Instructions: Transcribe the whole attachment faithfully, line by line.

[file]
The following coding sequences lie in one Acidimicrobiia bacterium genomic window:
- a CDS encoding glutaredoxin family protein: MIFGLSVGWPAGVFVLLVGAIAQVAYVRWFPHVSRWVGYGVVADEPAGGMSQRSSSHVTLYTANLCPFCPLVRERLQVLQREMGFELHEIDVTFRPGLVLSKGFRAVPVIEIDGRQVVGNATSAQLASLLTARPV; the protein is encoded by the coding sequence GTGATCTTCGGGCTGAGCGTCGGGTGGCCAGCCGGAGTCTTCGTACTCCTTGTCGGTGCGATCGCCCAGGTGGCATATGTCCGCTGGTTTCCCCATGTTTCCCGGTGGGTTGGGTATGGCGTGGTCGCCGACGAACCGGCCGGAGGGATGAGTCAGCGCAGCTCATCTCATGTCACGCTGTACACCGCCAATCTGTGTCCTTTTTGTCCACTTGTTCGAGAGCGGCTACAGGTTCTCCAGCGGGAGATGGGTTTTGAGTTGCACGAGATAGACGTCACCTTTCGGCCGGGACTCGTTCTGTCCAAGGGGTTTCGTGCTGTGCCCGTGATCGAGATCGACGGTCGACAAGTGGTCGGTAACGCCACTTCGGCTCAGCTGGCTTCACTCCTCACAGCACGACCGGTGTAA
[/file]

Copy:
The following coding sequences lie in one Acidimicrobiia bacterium genomic window:
- a CDS encoding glutaredoxin family protein: MIFGLSVGWPAGVFVLLVGAIAQVAYVRWFPHVSRWVGYGVVADEPAGGMSQRSSSHVTLYTANLCPFCPLVRERLQVLQREMGFELHEIDVTFRPGLVLSKGFRAVPVIEIDGRQVVGNATSAQLASLLTARPV; the protein is encoded by the coding sequence GTGATCTTCGGGCTGAGCGTCGGGTGGCCAGCCGGAGTCTTCGTACTCCTTGTCGGTGCGATCGCCCAGGTGGCATATGTCCGCTGGTTTCCCCATGTTTCCCGGTGGGTTGGGTATGGCGTGGTCGCCGACGAACCGGCCGGAGGGATGAGTCAGCGCAGCTCATCTCATGTCACGCTGTACACCGCCAATCTGTGTCCTTTTTGTCCACTTGTTCGAGAGCGGCTACAGGTTCTCCAGCGGGAGATGGGTTTTGAGTTGCACGAGATAGACGTCACCTTTCGGCCGGGACTCGTTCTGTCCAAGGGGTTTCGTGCTGTGCCCGTGATCGAGATCGACGGTCGACAAGTGGTCGGTAACGCCACTTCGGCTCAGCTGGCTTCACTCCTCACAGCACGACCGGTGTAA